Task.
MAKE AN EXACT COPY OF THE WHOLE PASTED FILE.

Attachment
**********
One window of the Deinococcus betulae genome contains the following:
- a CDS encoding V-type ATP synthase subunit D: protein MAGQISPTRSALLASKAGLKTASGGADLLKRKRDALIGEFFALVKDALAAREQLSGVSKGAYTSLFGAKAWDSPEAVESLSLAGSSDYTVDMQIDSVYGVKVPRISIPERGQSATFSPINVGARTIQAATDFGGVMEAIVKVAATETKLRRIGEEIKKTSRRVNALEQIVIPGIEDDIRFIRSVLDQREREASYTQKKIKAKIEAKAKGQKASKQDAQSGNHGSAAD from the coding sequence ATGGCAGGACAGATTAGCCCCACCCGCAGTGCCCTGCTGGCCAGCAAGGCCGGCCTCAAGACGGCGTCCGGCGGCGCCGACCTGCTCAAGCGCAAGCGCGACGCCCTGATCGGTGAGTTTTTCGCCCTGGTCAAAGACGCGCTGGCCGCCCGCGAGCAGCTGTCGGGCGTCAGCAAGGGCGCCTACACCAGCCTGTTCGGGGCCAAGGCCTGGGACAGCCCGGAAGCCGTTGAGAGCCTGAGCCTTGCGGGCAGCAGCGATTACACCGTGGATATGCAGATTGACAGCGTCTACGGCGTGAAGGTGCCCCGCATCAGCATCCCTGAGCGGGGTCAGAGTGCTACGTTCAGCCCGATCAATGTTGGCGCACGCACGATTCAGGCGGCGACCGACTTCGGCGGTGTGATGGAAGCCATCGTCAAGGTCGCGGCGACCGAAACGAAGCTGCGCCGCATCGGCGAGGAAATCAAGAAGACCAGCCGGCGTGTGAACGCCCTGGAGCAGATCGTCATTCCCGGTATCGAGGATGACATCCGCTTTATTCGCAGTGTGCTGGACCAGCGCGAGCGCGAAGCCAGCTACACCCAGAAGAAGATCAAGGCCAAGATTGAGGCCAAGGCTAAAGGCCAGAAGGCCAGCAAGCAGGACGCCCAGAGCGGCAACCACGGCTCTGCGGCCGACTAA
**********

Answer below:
One window of the Deinococcus betulae genome contains the following:
- a CDS encoding V-type ATP synthase subunit D: protein MAGQISPTRSALLASKAGLKTASGGADLLKRKRDALIGEFFALVKDALAAREQLSGVSKGAYTSLFGAKAWDSPEAVESLSLAGSSDYTVDMQIDSVYGVKVPRISIPERGQSATFSPINVGARTIQAATDFGGVMEAIVKVAATETKLRRIGEEIKKTSRRVNALEQIVIPGIEDDIRFIRSVLDQREREASYTQKKIKAKIEAKAKGQKASKQDAQSGNHGSAAD from the coding sequence ATGGCAGGACAGATTAGCCCCACCCGCAGTGCCCTGCTGGCCAGCAAGGCCGGCCTCAAGACGGCGTCCGGCGGCGCCGACCTGCTCAAGCGCAAGCGCGACGCCCTGATCGGTGAGTTTTTCGCCCTGGTCAAAGACGCGCTGGCCGCCCGCGAGCAGCTGTCGGGCGTCAGCAAGGGCGCCTACACCAGCCTGTTCGGGGCCAAGGCCTGGGACAGCCCGGAAGCCGTTGAGAGCCTGAGCCTTGCGGGCAGCAGCGATTACACCGTGGATATGCAGATTGACAGCGTCTACGGCGTGAAGGTGCCCCGCATCAGCATCCCTGAGCGGGGTCAGAGTGCTACGTTCAGCCCGATCAATGTTGGCGCACGCACGATTCAGGCGGCGACCGACTTCGGCGGTGTGATGGAAGCCATCGTCAAGGTCGCGGCGACCGAAACGAAGCTGCGCCGCATCGGCGAGGAAATCAAGAAGACCAGCCGGCGTGTGAACGCCCTGGAGCAGATCGTCATTCCCGGTATCGAGGATGACATCCGCTTTATTCGCAGTGTGCTGGACCAGCGCGAGCGCGAAGCCAGCTACACCCAGAAGAAGATCAAGGCCAAGATTGAGGCCAAGGCTAAAGGCCAGAAGGCCAGCAAGCAGGACGCCCAGAGCGGCAACCACGGCTCTGCGGCCGACTAA